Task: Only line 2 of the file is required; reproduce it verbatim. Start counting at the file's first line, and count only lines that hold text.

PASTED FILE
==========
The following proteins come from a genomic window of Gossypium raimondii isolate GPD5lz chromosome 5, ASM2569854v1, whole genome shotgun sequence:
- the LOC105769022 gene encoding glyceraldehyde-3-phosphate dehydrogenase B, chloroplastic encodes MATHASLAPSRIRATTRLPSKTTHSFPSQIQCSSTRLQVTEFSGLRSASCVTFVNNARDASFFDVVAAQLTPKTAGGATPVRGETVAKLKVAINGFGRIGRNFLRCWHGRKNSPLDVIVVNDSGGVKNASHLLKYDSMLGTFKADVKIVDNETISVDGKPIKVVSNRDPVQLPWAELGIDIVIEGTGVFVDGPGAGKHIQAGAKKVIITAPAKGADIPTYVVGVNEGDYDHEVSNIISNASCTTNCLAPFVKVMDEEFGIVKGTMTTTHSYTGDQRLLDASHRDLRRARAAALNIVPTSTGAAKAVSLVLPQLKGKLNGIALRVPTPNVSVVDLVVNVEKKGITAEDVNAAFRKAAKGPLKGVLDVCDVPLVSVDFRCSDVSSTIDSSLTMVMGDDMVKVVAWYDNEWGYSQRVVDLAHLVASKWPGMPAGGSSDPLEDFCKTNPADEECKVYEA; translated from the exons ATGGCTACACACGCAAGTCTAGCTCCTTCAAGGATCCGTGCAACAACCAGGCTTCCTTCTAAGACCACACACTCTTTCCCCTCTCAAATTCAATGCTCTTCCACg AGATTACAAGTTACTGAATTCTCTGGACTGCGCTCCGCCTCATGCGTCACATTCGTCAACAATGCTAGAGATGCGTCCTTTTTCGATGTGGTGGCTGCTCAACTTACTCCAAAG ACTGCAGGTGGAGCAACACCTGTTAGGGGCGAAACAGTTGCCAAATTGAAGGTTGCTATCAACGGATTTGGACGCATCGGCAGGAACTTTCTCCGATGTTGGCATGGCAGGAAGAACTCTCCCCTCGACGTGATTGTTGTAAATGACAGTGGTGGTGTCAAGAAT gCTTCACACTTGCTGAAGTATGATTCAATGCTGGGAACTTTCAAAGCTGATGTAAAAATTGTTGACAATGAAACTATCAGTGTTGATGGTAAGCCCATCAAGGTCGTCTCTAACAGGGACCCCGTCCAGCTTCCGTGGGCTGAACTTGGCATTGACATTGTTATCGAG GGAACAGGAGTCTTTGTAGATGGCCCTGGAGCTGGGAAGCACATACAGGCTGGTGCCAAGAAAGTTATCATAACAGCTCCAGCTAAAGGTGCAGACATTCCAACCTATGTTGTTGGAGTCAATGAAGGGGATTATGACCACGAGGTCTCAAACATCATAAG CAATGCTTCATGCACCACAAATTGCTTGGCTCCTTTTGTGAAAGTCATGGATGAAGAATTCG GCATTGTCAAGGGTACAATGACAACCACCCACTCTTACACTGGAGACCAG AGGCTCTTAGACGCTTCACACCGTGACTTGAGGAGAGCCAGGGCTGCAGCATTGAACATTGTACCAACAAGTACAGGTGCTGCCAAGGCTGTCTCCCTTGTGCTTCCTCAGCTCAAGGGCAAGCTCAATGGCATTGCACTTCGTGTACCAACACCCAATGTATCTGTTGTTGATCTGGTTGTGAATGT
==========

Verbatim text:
- the LOC105769022 gene encoding glyceraldehyde-3-phosphate dehydrogenase B, chloroplastic encodes MATHASLAPSRIRATTRLPSKTTHSFPSQIQCSSTRLQVTEFSGLRSASCVTFVNNARDASFFDVVAAQLTPKTAGGATPVRGETVAKLKVAINGFGRIGRNFLRCWHGRKNSPLDVIVVNDSGGVKNASHLLKYDSMLGTFKADVKIVDNETISVDGKPIKVVSNRDPVQLPWAELGIDIVIEGTGVFVDGPGAGKHIQAGAKKVIITAPAKGADIPTYVVGVNEGDYDHEVSNIISNASCTTNCLAPFVKVMDEEFGIVKGTMTTTHSYTGDQRLLDASHRDLRRARAAALNIVPTSTGAAKAVSLVLPQLKGKLNGIALRVPTPNVSVVDLVVNVEKKGITAEDVNAAFRKAAKGPLKGVLDVCDVPLVSVDFRCSDVSSTIDSSLTMVMGDDMVKVVAWYDNEWGYSQRVVDLAHLVASKWPGMPAGGSSDPLEDFCKTNPADEECKVYEA; translated from the exons ATGGCTACACACGCAAGTCTAGCTCCTTCAAGGATCCGTGCAACAACCAGGCTTCCTTCTAAGACCACACACTCTTTCCCCTCTCAAATTCAATGCTCTTCCACg AGATTACAAGTTACTGAATTCTCTGGACTGCGCTCCGCCTCATGCGTCACATTCGTCAACAATGCTAGAGATGCGTCCTTTTTCGATGTGGTGGCTGCTCAACTTACTCCAAAG ACTGCAGGTGGAGCAACACCTGTTAGGGGCGAAACAGTTGCCAAATTGAAGGTTGCTATCAACGGATTTGGACGCATCGGCAGGAACTTTCTCCGATGTTGGCATGGCAGGAAGAACTCTCCCCTCGACGTGATTGTTGTAAATGACAGTGGTGGTGTCAAGAAT gCTTCACACTTGCTGAAGTATGATTCAATGCTGGGAACTTTCAAAGCTGATGTAAAAATTGTTGACAATGAAACTATCAGTGTTGATGGTAAGCCCATCAAGGTCGTCTCTAACAGGGACCCCGTCCAGCTTCCGTGGGCTGAACTTGGCATTGACATTGTTATCGAG GGAACAGGAGTCTTTGTAGATGGCCCTGGAGCTGGGAAGCACATACAGGCTGGTGCCAAGAAAGTTATCATAACAGCTCCAGCTAAAGGTGCAGACATTCCAACCTATGTTGTTGGAGTCAATGAAGGGGATTATGACCACGAGGTCTCAAACATCATAAG CAATGCTTCATGCACCACAAATTGCTTGGCTCCTTTTGTGAAAGTCATGGATGAAGAATTCG GCATTGTCAAGGGTACAATGACAACCACCCACTCTTACACTGGAGACCAG AGGCTCTTAGACGCTTCACACCGTGACTTGAGGAGAGCCAGGGCTGCAGCATTGAACATTGTACCAACAAGTACAGGTGCTGCCAAGGCTGTCTCCCTTGTGCTTCCTCAGCTCAAGGGCAAGCTCAATGGCATTGCACTTCGTGTACCAACACCCAATGTATCTGTTGTTGATCTGGTTGTGAATGT